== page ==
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Americans With No Religion Now Greatly Outnumber White Evangelicals

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In 2017, 21 percent of American adults identified as 'religious nones', whereas just 13 percent profess evangelicalism.

It’s no secret that the number of Americans claiming no religious affiliation is on the rise – particularly among Millennials – but it turns out that this group has now come to outnumber white evangelicals in a big way.

Years of data from polling by ABC News and The Washington Post reveal that the flock of ‘religious nones’ has grown at about the same rate that the white evangelical flock has declined.

Between 2003 and 2017, the percentage of adult Americans professing “no religion” grew from 12 percent to 21 percent. And at the same time, the portion of the population made up by white evangelicals dropped from 21 percent to 13 percent. Indeed, the white evangelical population dropped even faster than the white non-evangelical population (which shrank from 17 percent to 11 percent), and the two groups are converging in size.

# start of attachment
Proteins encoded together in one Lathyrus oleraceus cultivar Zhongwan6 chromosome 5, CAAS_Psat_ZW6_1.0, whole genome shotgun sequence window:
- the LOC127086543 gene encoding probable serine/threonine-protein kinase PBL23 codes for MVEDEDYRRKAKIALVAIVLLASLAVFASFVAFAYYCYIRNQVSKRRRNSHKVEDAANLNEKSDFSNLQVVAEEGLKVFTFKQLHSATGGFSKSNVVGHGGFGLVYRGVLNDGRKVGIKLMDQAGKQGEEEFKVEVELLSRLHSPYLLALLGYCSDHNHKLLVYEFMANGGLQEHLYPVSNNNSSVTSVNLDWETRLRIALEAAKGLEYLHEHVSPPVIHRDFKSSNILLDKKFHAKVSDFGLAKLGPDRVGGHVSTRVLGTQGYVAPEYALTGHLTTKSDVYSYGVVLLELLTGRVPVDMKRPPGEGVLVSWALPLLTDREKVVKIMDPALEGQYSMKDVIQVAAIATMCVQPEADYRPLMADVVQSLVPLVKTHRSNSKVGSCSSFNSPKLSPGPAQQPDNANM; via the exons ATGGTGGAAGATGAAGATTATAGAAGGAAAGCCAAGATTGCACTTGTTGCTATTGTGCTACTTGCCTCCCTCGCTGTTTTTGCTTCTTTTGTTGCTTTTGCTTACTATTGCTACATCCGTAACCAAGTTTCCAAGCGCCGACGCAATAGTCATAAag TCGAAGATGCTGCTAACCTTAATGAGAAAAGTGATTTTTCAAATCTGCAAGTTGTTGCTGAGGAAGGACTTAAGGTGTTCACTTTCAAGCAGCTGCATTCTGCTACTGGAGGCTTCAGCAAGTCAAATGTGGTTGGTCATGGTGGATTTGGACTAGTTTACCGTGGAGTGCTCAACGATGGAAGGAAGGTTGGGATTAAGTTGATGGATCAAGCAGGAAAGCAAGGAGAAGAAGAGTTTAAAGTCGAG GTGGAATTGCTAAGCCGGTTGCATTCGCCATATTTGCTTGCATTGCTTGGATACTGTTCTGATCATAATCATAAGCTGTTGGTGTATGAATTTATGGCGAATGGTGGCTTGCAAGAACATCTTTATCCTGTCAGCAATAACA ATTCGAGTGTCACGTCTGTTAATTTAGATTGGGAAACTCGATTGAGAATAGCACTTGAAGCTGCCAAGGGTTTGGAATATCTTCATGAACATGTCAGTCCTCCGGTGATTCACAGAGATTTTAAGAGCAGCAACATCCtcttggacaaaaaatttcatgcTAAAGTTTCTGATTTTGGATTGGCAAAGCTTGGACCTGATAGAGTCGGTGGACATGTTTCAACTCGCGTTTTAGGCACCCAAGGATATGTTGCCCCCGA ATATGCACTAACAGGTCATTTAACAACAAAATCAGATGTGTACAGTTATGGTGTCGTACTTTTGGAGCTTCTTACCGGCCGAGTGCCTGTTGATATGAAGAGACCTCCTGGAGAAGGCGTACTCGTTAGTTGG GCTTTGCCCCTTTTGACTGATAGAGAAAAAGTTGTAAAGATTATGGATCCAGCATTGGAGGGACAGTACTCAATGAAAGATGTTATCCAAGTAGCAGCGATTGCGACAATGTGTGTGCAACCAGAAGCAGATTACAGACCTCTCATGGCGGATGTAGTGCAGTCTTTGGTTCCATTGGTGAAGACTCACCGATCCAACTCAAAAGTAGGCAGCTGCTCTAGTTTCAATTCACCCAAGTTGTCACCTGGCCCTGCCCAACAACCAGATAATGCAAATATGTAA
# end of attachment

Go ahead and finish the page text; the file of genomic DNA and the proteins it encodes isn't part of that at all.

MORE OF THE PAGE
And the Millennials?

In 2003, only 19 percent of adults under 30 professed “no religion.” That percent rose to 35 percent in 2017. That’s compared to only 22 percent who identify with any sort of Protestantism.

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